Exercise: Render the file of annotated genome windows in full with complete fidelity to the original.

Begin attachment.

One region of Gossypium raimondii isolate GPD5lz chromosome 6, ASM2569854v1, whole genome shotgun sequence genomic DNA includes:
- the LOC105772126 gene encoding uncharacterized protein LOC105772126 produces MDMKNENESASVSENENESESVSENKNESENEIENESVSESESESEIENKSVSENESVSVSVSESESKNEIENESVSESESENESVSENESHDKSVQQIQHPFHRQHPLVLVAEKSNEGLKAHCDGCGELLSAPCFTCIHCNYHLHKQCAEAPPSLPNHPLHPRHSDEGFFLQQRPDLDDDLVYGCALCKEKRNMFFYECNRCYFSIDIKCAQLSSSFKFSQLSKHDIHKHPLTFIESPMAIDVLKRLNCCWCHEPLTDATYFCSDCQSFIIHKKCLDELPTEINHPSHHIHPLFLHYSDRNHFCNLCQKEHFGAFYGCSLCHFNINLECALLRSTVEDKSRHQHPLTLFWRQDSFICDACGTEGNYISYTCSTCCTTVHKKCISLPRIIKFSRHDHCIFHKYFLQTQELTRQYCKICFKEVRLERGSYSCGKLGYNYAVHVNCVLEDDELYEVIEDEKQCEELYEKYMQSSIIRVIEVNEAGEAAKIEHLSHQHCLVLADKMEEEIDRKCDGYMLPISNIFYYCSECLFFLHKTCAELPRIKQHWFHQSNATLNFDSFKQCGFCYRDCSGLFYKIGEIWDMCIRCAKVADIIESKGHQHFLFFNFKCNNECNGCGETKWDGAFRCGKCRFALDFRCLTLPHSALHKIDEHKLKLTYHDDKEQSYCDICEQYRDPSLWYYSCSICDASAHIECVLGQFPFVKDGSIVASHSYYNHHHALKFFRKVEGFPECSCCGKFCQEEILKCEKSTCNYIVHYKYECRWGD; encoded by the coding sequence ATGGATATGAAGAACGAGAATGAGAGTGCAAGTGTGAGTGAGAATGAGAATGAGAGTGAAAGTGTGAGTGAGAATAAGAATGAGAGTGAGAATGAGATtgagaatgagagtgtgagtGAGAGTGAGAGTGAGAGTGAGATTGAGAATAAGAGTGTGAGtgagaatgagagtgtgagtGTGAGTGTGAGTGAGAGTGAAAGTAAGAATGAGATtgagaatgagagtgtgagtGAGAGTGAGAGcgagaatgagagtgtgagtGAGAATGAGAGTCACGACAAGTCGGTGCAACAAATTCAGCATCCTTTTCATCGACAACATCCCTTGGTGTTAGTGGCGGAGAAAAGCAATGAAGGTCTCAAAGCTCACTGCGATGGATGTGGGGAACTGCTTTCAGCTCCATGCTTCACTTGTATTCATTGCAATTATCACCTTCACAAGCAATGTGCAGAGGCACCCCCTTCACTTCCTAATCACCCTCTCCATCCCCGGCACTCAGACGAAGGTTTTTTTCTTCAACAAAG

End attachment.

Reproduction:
One region of Gossypium raimondii isolate GPD5lz chromosome 6, ASM2569854v1, whole genome shotgun sequence genomic DNA includes:
- the LOC105772126 gene encoding uncharacterized protein LOC105772126 produces MDMKNENESASVSENENESESVSENKNESENEIENESVSESESESEIENKSVSENESVSVSVSESESKNEIENESVSESESENESVSENESHDKSVQQIQHPFHRQHPLVLVAEKSNEGLKAHCDGCGELLSAPCFTCIHCNYHLHKQCAEAPPSLPNHPLHPRHSDEGFFLQQRPDLDDDLVYGCALCKEKRNMFFYECNRCYFSIDIKCAQLSSSFKFSQLSKHDIHKHPLTFIESPMAIDVLKRLNCCWCHEPLTDATYFCSDCQSFIIHKKCLDELPTEINHPSHHIHPLFLHYSDRNHFCNLCQKEHFGAFYGCSLCHFNINLECALLRSTVEDKSRHQHPLTLFWRQDSFICDACGTEGNYISYTCSTCCTTVHKKCISLPRIIKFSRHDHCIFHKYFLQTQELTRQYCKICFKEVRLERGSYSCGKLGYNYAVHVNCVLEDDELYEVIEDEKQCEELYEKYMQSSIIRVIEVNEAGEAAKIEHLSHQHCLVLADKMEEEIDRKCDGYMLPISNIFYYCSECLFFLHKTCAELPRIKQHWFHQSNATLNFDSFKQCGFCYRDCSGLFYKIGEIWDMCIRCAKVADIIESKGHQHFLFFNFKCNNECNGCGETKWDGAFRCGKCRFALDFRCLTLPHSALHKIDEHKLKLTYHDDKEQSYCDICEQYRDPSLWYYSCSICDASAHIECVLGQFPFVKDGSIVASHSYYNHHHALKFFRKVEGFPECSCCGKFCQEEILKCEKSTCNYIVHYKYECRWGD; encoded by the coding sequence ATGGATATGAAGAACGAGAATGAGAGTGCAAGTGTGAGTGAGAATGAGAATGAGAGTGAAAGTGTGAGTGAGAATAAGAATGAGAGTGAGAATGAGATtgagaatgagagtgtgagtGAGAGTGAGAGTGAGAGTGAGATTGAGAATAAGAGTGTGAGtgagaatgagagtgtgagtGTGAGTGTGAGTGAGAGTGAAAGTAAGAATGAGATtgagaatgagagtgtgagtGAGAGTGAGAGcgagaatgagagtgtgagtGAGAATGAGAGTCACGACAAGTCGGTGCAACAAATTCAGCATCCTTTTCATCGACAACATCCCTTGGTGTTAGTGGCGGAGAAAAGCAATGAAGGTCTCAAAGCTCACTGCGATGGATGTGGGGAACTGCTTTCAGCTCCATGCTTCACTTGTATTCATTGCAATTATCACCTTCACAAGCAATGTGCAGAGGCACCCCCTTCACTTCCTAATCACCCTCTCCATCCCCGGCACTCAGACGAAGGTTTTTTTCTTCAACAAAG